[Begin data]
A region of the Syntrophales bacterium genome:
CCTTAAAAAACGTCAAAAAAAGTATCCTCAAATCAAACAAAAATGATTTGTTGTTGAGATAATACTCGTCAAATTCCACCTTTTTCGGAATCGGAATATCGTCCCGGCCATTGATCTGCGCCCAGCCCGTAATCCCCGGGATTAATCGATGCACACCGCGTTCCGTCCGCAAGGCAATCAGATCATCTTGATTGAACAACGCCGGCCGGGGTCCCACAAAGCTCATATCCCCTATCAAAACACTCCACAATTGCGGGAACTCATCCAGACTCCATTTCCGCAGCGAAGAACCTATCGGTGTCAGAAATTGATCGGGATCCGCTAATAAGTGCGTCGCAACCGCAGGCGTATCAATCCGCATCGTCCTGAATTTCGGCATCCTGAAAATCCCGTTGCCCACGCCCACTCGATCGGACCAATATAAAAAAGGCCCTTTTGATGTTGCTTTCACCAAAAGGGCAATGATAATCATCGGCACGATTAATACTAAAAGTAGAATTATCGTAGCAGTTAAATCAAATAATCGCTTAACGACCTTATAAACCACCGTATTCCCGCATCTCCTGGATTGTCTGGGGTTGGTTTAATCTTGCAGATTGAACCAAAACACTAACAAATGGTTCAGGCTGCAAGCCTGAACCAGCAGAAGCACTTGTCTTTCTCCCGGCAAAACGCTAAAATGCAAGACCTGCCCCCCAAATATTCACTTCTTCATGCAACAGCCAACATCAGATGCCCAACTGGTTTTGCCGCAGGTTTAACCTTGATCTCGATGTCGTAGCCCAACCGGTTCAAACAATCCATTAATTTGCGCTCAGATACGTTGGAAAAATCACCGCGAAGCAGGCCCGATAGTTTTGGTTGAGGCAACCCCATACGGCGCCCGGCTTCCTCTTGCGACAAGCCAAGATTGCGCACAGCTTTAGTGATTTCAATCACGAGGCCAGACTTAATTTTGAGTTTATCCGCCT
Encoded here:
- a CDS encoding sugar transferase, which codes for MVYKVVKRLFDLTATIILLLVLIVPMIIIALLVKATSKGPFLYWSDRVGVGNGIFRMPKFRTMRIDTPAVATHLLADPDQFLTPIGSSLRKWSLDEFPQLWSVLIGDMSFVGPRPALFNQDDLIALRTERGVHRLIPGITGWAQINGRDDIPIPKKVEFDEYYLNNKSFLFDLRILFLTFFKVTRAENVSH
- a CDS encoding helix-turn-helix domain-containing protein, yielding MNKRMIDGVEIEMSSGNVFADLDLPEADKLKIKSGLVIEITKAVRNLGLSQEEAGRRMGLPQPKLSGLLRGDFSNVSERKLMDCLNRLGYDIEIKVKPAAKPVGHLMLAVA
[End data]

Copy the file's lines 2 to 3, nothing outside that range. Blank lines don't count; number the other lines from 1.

CCTTAAAAAACGTCAAAAAAAGTATCCTCAAATCAAACAAAAATGATTTGTTGTTGAGATAATACTCGTCAAATTCCACCTTTTTCGGAATCGGAATATCGTCCCGGCCATTGATCTGCGCCCAGCCCGTAATCCCCGGGATTAATCGATGCACACCGCGTTCCGTCCGCAAGGCAATCAGATCATCTTGATTGAACAACGCCGGCCGGGGTCCCACAAAGCTCATATCCCCTATCAAAACACTCCACAATTGCGGGAACTCATCCAGACTCCATTTCCGCAGCGAAGAACCTATCGGTGTCAGAAATTGATCGGGATCCGCTAATAAGTGCGTCGCAACCGCAGGCGTATCAATCCGCATCGTCCTGAATTTCGGCATCCTGAAAATCCCGTTGCCCACGCCCACTCGATCGGACCAATATAAAAAAGGCCCTTTTGATGTTGCTTTCACCAAAAGGGCAATGATAATCATCGGCACGATTAATACTAAAAGTAGAATTATCGTAGCAGTTAAATCAAATAATCGCTTAACGACCTTATAAACCACCGTATTCCCGCATCTCCTGGATTGTCTGGGGTTGGTTTAATCTTGCAGATTGAACCAAAACACTAACAAATGGTTCAGGCTGCAAGCCTGAACCAGCAGAAGCACTTGTCTTTCTCCCGGCAAAACGCTAAAATGCAAGACCTGCCCCCCAAATATTCACTTCTTCATGCAACAGCCAACATCAGATGCCCAACTGGTTTTGCCGCAGGTTTAACCTTGATCTCGATGTCGTAGCCCAACCGGTTCAAACAATCCATTAATTTGCGCTCAGATACGTTGGAAAAATCACCGCGAAGCAGGCCCGATAGTTTTGGTTGAGGCAACCCCATACGGCGCCCGGCTTCCTCTTGCGACAAGCCAAGATTGCGCACAGCTTTAGTGATTTCAATCACGAGGCCAGACTTAATTTTGAGTTTATCCGCCT
Encoded here: